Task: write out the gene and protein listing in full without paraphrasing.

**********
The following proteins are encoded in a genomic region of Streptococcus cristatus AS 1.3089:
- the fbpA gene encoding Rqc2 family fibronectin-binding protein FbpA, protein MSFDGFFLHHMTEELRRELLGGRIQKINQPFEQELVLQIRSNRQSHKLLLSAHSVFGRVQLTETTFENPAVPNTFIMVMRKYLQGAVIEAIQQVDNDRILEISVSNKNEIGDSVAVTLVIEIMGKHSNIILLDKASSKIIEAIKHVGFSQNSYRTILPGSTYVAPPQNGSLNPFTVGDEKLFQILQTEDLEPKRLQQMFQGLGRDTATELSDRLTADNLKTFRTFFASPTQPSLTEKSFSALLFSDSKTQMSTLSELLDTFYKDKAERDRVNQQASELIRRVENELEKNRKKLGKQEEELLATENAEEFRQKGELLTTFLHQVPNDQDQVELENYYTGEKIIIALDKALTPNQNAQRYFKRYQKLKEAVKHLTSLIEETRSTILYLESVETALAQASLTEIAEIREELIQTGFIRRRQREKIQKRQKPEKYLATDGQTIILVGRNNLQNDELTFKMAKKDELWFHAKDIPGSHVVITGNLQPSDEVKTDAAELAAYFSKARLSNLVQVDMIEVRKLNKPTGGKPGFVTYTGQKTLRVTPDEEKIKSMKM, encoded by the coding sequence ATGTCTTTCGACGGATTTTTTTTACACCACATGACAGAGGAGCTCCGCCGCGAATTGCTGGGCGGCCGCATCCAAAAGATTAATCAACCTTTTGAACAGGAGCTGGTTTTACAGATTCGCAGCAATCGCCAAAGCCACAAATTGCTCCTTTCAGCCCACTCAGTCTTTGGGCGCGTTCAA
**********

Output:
The following proteins are encoded in a genomic region of Streptococcus cristatus AS 1.3089:
- the fbpA gene encoding Rqc2 family fibronectin-binding protein FbpA, protein MSFDGFFLHHMTEELRRELLGGRIQKINQPFEQELVLQIRSNRQSHKLLLSAHSVFGRVQLTETTFENPAVPNTFIMVMRKYLQGAVIEAIQQVDNDRILEISVSNKNEIGDSVAVTLVIEIMGKHSNIILLDKASSKIIEAIKHVGFSQNSYRTILPGSTYVAPPQNGSLNPFTVGDEKLFQILQTEDLEPKRLQQMFQGLGRDTATELSDRLTADNLKTFRTFFASPTQPSLTEKSFSALLFSDSKTQMSTLSELLDTFYKDKAERDRVNQQASELIRRVENELEKNRKKLGKQEEELLATENAEEFRQKGELLTTFLHQVPNDQDQVELENYYTGEKIIIALDKALTPNQNAQRYFKRYQKLKEAVKHLTSLIEETRSTILYLESVETALAQASLTEIAEIREELIQTGFIRRRQREKIQKRQKPEKYLATDGQTIILVGRNNLQNDELTFKMAKKDELWFHAKDIPGSHVVITGNLQPSDEVKTDAAELAAYFSKARLSNLVQVDMIEVRKLNKPTGGKPGFVTYTGQKTLRVTPDEEKIKSMKM, encoded by the coding sequence ATGTCTTTCGACGGATTTTTTTTACACCACATGACAGAGGAGCTCCGCCGCGAATTGCTGGGCGGCCGCATCCAAAAGATTAATCAACCTTTTGAACAGGAGCTGGTTTTACAGATTCGCAGCAATCGCCAAAGCCACAAATTGCTCCTTTCAGCCCACTCAGTCTTTGGGCGCGTTCAA